I was just being cynical.
I have seen extensions done before, both with and without bracing. The bracing has been in the form of a pillow block style mount, but I am not sure how they addressed the wear issue. The comment about many variables, well the rack could possibly hold up to the stress of added extensions if the rack is very large to begin with and the extensions are of a strong material, but there are also suspension geometry factors involved. If the steering geometry is not perfect to begin with, there could be built in deflection that would exacerbate matters.
Short extensions are pretty common, but I don't know at what point the extensions become too long. My thoughts are all theory, as I have never dealt with this, but I am "in the industry" so my mind is continuously going, looking for potential pitfalls and possible solutions.
Thanks for sharing. I've done a bit more research on deflection. I also think i've got a solution but i'll start with deflection.
• Front steer tends to be the stronger than rear steer because when cornering the outside tire takes exerts the most force due to body roll/momentum pushing out. In a front steer vehicle the tie rod on the outside of the corner will be under tension not compression. This is why rear steers tend to bend rods more than front steer.
• I was also playing around with a deflection calculator but im not sure how much force is normally exerted on the steering. probably differs per vehicle.
Although, i've come up with a method that will keep the stock geometry as well as keeping the center takeoff close to stock config.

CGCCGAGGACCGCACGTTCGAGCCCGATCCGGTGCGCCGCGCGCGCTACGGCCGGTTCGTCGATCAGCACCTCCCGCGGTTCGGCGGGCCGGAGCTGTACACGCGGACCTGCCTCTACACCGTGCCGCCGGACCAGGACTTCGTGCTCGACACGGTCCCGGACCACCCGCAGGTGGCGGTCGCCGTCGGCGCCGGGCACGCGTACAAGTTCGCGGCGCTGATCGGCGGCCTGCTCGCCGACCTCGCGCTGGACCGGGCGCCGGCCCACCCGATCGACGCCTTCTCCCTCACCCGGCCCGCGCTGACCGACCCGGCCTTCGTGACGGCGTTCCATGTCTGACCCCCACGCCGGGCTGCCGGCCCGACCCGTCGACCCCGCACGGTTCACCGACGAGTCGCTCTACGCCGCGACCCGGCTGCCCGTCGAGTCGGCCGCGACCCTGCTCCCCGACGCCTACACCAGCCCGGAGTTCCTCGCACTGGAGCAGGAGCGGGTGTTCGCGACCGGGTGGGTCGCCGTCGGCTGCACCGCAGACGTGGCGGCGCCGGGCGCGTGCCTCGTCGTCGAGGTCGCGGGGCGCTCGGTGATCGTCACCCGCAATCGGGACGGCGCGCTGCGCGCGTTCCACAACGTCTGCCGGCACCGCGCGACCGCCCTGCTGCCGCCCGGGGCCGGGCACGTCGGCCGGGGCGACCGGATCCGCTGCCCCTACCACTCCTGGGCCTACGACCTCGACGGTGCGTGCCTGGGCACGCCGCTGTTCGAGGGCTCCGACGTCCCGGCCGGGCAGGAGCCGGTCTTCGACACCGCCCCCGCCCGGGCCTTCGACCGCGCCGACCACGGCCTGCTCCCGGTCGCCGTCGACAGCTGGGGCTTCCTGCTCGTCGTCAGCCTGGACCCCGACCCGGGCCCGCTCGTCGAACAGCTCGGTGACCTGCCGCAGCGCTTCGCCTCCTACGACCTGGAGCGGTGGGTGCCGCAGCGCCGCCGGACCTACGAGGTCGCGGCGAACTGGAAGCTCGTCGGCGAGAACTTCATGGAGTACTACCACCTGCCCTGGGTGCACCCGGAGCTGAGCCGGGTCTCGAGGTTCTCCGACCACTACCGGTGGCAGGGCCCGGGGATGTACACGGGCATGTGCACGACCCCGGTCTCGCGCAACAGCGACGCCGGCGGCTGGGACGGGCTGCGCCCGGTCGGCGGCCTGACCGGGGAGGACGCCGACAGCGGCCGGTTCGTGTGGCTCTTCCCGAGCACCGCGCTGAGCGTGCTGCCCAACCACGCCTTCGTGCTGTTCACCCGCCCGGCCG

Earlier i mentioned the idea of replacing the steering box with an idler arm and attaching the center link to the rack. I quickly realized that the center link would pull away from the rack as it rotates around the idler arms radius.
The solution is to use the center takeoff with cententral pivot points to connect the idler arms to the rack.
the next problem is that the stock tie rods off the center takeoff rack are too long. the solution is a short extension bar with some 10-11" tie rods. It would look like this but the tie rods would connect to two idler arms.
I just need to check if an idler arm will bolt up in place of the steering box or if a custom mount needs to be made.
What's the point of center steer if you move the inner tie rod connecting point so far outboard that a traditional rack and pinion would not only work better, but be significantly simpler?
I think there's some mis-information being spread here, not understanding the difference between Ackerman Angle and bump steer. Moving the center pivot inboard will likely reduce extreme bump steer angles, but it WILL have an effect on Ackerman (the different angles the tires must turn in a corner to turn their respective radius.) That has a bit more to do with the rack placement than the inner tie rod angle, but both are important. We totally screw these all up anyway when we lower the truck, so whatever design you come up with will have to be sorted with the end ride height in mind.
Simply offsetting the tie rod height will correct bump steer. Ackerman is MUCH harder to fix, generally done by changing steering arm length and at least one control arm length.
On any R&P, you can build extensions or cut the inner tie rod shorter. I have a 2000 Chevy rack in my '49 Willys truck. Just takes minor modifications to the tie rods as described above, and custom steering arms for front steer. Chose the wrong rack and your steering wheel turns the opposite direction of your front tires. Oops.
MGB racks may be a viable option, and relatively tight ratio steering. They are front mount and plentiful. Too narrow, which is easier to fix than too wide.
As lock leaf mentioned there is no stock rack narrow enough and modifying a center takeoff is easier than shortening a rack.
You can look for one but many others have tried without success so far. I would love to be wrong.
However, the solution above would keep the stock geometry because the outer tie rods are still connected to an idler arm. solving the problem of akerman angle and bump steer.
And in regards to lowering i totally agree. additionally lowering without drop spindles also ruins the roll center because if the negative wishbones. Im working on ball joints and coils and though i might as well do R&P while i'm at it.